On the Fly
Winging it in Whatcom County
Despite last weekend’s recurring theme of snow and inclement weather, those paying attention probably can’t help but notice that, as we edge ever-closer to the official beginning of spring, the sweet sounds of birdsong are getting louder and louder. And, although I’m well aware dedicated birders don’t take time off regardless of the season, I’d like to draw your attention to a few ways to learn more about the winged creatures among us.
For more than 40 years, the North Cascades Audubon Society has done much more than peer at and identify the scores of birds that enter Whatcom County’s fly zone. Environmental education, stewardship and advocacy, and scientific research are also goals the longtime organization aims for, and through activities such as Christmas bird counts, field trips and public presentations, fulfills. “Most people who learn to appreciate birds want to learn more and become familiar with them, their habits and their way of life,” reads a missive on the group’s website. “With knowledge and familiarity there comes connectedness and caring; we want to know that these precious beings will always be with us, enriching our lives and those of generations to come.” Sign up now for upcoming walks led by NCAS members, and find out more about what it really means to engage with the natural world. What: Upcoming field trips with the North Cascades Audubon Society. When and Where: March 9 on Whatcom Creek and April 5 at Semiahmoo Spit. Cost: Free. Info: 739-5383 or http://www.northcascadesaudbon.org
Although it’s likely the winged creatures who visit Blaine’s Drayton Harbor and Semiahmoo Bay haven’t read up on the fact that the area is located on the Pacific Flyway and has been designated as an Important Birding Area (IPA)—not to mention being the beginning of the Cascade Loop of the Washington State Birding Trail—that doesn’t stop them from flocking to the coastal area in droves. And, at the 12th annual Wings Over Water Birding Festival happening March 14-16 at various locales in Blaine, the airborne visitors might just be outnumbered by those who’ve come to learn more about them. The three-day festival has a proven track record, and those who attend the free gathering can expect to take part in art shows, field trips, live raptor displays, workshops and presentations with expert wildlife speakers. And, echoing the mission of the North Cascades Audubon Society, conservation, education and stewardship of the birds is at the forefront of what the nonprofit is trying to accomplish. Events include a Birding Expo Sat., March 15 at Blaine Middle School, so if you’re a burgeoning birder, make plans now to attend. When: March 14-16. Where: Semiahmoo Resort, Blaine Middle School, Alaska Packers Association Cannery and Fishing Museum, Blaine Performing Arts Center, Drayton Harbor, and beyond. Cost: Free. Info: http://www.wingsoverwaterbirdingfestival.com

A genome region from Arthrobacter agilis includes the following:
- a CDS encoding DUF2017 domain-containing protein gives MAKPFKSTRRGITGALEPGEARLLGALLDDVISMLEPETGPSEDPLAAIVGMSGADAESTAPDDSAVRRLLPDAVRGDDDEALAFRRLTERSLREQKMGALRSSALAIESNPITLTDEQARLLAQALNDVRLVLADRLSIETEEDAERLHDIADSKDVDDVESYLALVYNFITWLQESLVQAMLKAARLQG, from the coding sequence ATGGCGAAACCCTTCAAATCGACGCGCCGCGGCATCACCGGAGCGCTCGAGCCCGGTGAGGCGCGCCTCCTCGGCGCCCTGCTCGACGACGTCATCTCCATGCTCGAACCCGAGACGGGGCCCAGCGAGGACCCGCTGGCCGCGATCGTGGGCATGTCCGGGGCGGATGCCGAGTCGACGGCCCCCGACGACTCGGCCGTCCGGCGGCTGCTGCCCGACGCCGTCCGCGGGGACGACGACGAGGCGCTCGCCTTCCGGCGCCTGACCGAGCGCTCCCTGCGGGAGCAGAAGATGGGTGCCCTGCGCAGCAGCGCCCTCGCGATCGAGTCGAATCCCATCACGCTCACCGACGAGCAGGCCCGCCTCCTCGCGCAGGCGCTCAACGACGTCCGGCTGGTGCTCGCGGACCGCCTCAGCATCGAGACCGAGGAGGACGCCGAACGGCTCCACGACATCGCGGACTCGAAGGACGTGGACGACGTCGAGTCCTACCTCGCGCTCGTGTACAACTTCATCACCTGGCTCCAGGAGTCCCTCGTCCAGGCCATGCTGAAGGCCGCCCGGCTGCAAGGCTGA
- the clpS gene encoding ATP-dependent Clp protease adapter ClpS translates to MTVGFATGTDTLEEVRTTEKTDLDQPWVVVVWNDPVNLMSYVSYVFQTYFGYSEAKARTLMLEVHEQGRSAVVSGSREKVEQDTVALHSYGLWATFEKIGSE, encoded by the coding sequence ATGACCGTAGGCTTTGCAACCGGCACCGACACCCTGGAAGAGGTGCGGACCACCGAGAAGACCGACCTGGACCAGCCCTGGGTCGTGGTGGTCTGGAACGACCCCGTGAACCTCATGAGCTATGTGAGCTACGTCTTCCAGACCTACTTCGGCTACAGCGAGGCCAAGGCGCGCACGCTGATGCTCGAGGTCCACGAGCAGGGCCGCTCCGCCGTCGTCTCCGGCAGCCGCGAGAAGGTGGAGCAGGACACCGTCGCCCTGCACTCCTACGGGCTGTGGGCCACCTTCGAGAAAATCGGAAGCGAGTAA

Every once in a while—usually in the lull between bigger exhibits closing and opening at the Lightcatcher Building—the Whatcom Museum opens up the Syre Education Center for public viewing. After “Vanishing Ice” comes to a close March 16, only a few days will pass before the 500 birds on display at the center can be seen in their full taxidermied glory. For those whose aim is to learn more about the birds of the region—from bald eagles to woodpeckers, gulls, kingfishers, ducks and many, many more—the exhibit can’t be beat. And, near the end of the month, the Audubon Society will also join in on the fun, offering “The Seabirds of C.O.A.S.S.T” presentation at the museum’s Old City Hall. When: Visit the Syre Education Center from March 20-April 18. Where: 201 Prospect St. Info: http://www.whatcommuseum.orgblog comments powered by Disqus